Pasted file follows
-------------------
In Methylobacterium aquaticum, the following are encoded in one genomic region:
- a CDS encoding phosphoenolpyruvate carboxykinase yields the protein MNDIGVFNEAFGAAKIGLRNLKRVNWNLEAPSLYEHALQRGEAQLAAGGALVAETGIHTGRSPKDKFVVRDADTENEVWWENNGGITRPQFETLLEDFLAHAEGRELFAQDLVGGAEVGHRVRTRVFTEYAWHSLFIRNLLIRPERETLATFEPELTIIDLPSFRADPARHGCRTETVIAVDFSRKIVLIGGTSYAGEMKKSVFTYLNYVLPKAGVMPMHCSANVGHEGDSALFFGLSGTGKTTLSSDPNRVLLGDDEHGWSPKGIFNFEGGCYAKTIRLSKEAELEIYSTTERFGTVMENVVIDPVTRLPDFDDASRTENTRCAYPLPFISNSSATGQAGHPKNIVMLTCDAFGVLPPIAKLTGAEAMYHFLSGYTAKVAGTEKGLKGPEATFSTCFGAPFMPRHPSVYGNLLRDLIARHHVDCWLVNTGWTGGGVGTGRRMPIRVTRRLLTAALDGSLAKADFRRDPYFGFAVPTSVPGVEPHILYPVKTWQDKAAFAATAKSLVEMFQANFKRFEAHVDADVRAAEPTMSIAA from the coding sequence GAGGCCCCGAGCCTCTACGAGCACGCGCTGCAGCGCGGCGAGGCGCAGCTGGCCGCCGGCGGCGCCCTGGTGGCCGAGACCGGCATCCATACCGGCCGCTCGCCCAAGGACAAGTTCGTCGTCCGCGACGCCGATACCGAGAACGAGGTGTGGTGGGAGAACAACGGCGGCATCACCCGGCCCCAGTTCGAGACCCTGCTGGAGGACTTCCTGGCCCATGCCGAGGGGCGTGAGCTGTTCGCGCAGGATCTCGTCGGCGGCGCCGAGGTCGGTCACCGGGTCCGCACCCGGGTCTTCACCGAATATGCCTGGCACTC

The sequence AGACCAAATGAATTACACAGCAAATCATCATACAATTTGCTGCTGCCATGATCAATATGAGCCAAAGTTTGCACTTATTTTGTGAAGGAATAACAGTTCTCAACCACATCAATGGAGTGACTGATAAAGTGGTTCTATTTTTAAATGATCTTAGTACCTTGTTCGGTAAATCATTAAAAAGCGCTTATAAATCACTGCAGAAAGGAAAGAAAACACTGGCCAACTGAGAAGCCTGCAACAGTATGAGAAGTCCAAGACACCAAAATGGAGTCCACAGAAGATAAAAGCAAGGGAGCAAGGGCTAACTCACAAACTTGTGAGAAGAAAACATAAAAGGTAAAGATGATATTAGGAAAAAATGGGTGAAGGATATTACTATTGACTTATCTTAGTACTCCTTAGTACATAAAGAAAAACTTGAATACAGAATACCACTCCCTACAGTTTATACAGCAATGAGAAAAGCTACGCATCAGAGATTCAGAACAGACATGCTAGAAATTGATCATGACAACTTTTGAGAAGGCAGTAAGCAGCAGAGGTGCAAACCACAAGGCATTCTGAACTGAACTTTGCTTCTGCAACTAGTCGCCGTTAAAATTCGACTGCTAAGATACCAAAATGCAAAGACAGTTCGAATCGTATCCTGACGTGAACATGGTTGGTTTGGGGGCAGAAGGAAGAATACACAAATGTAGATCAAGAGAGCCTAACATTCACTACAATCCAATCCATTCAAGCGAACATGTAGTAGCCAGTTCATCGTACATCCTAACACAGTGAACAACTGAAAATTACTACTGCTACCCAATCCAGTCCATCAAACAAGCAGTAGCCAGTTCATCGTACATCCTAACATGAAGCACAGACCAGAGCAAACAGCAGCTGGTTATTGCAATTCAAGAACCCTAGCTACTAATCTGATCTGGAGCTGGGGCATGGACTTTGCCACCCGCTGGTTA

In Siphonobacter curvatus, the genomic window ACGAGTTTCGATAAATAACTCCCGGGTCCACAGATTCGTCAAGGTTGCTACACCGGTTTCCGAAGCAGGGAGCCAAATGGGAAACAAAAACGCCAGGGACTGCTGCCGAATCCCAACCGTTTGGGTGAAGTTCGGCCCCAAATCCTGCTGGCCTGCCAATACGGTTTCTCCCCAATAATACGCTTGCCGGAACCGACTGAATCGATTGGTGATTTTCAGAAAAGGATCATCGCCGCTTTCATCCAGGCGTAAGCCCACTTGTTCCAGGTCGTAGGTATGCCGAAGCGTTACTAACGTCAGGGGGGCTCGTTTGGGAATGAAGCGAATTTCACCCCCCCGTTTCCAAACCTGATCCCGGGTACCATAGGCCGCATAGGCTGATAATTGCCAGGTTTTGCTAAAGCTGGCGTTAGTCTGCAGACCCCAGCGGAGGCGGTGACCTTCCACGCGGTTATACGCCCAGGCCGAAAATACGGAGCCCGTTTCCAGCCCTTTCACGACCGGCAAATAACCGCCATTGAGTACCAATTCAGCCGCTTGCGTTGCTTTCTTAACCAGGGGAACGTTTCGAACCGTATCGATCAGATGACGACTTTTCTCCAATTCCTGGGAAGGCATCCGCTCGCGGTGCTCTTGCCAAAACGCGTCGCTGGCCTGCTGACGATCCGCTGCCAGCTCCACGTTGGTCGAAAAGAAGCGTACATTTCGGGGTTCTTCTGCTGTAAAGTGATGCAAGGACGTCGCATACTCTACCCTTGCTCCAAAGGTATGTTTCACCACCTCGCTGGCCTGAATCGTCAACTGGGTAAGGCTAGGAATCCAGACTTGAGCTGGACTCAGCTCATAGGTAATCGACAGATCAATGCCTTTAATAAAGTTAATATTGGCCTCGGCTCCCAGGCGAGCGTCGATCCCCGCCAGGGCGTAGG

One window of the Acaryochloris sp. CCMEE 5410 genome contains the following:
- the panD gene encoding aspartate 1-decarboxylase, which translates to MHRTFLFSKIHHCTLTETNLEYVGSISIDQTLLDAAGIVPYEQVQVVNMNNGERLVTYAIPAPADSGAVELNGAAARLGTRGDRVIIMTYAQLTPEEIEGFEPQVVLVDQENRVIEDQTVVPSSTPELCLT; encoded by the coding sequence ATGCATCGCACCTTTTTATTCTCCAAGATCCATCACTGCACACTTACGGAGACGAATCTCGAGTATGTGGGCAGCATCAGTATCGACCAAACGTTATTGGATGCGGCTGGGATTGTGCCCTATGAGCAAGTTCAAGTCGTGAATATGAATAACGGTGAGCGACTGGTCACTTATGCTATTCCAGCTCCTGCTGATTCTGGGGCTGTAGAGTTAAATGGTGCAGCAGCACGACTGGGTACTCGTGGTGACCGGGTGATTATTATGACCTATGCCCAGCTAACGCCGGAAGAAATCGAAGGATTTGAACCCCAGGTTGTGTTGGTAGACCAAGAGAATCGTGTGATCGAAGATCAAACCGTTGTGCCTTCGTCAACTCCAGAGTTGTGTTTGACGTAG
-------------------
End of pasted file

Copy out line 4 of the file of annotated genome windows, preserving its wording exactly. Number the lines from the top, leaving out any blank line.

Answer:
In Siphonobacter curvatus, the genomic window ACGAGTTTCGATAAATAACTCCCGGGTCCACAGATTCGTCAAGGTTGCTACACCGGTTTCCGAAGCAGGGAGCCAAATGGGAAACAAAAACGCCAGGGACTGCTGCCGAATCCCAACCGTTTGGGTGAAGTTCGGCCCCAAATCCTGCTGGCCTGCCAATACGGTTTCTCCCCAATAATACGCTTGCCGGAACCGACTGAATCGATTGGTGATTTTCAGAAAAGGATCATCGCCGCTTTCATCCAGGCGTAAGCCCACTTGTTCCAGGTCGTAGGTATGCCGAAGCGTTACTAACGTCAGGGGGGCTCGTTTGGGAATGAAGCGAATTTCACCCCCCCGTTTCCAAACCTGATCCCGGGTACCATAGGCCGCATAGGCTGATAATTGCCAGGTTTTGCTAAAGCTGGCGTTAGTCTGCAGACCCCAGCGGAGGCGGTGACCTTCCACGCGGTTATACGCCCAGGCCGAAAATACGGAGCCCGTTTCCAGCCCTTTCACGACCGGCAAATAACCGCCATTGAGTACCAATTCAGCCGCTTGCGTTGCTTTCTTAACCAGGGGAACGTTTCGAACCGTATCGATCAGATGACGACTTTTCTCCAATTCCTGGGAAGGCATCCGCTCGCGGTGCTCTTGCCAAAACGCGTCGCTGGCCTGCTGACGATCCGCTGCCAGCTCCACGTTGGTCGAAAAGAAGCGTACATTTCGGGGTTCTTCTGCTGTAAAGTGATGCAAGGACGTCGCATACTCTACCCTTGCTCCAAAGGTATGTTTCACCACCTCGCTGGCCTGAATCGTCAACTGGGTAAGGCTAGGAATCCAGACTTGAGCTGGACTCAGCTCATAGGTAATCGACAGATCAATGCCTTTAATAAAGTTAATATTGGCCTCGGCTCCCAGGCGAGCGTCGATCCCCGCCAGGGCGTAGG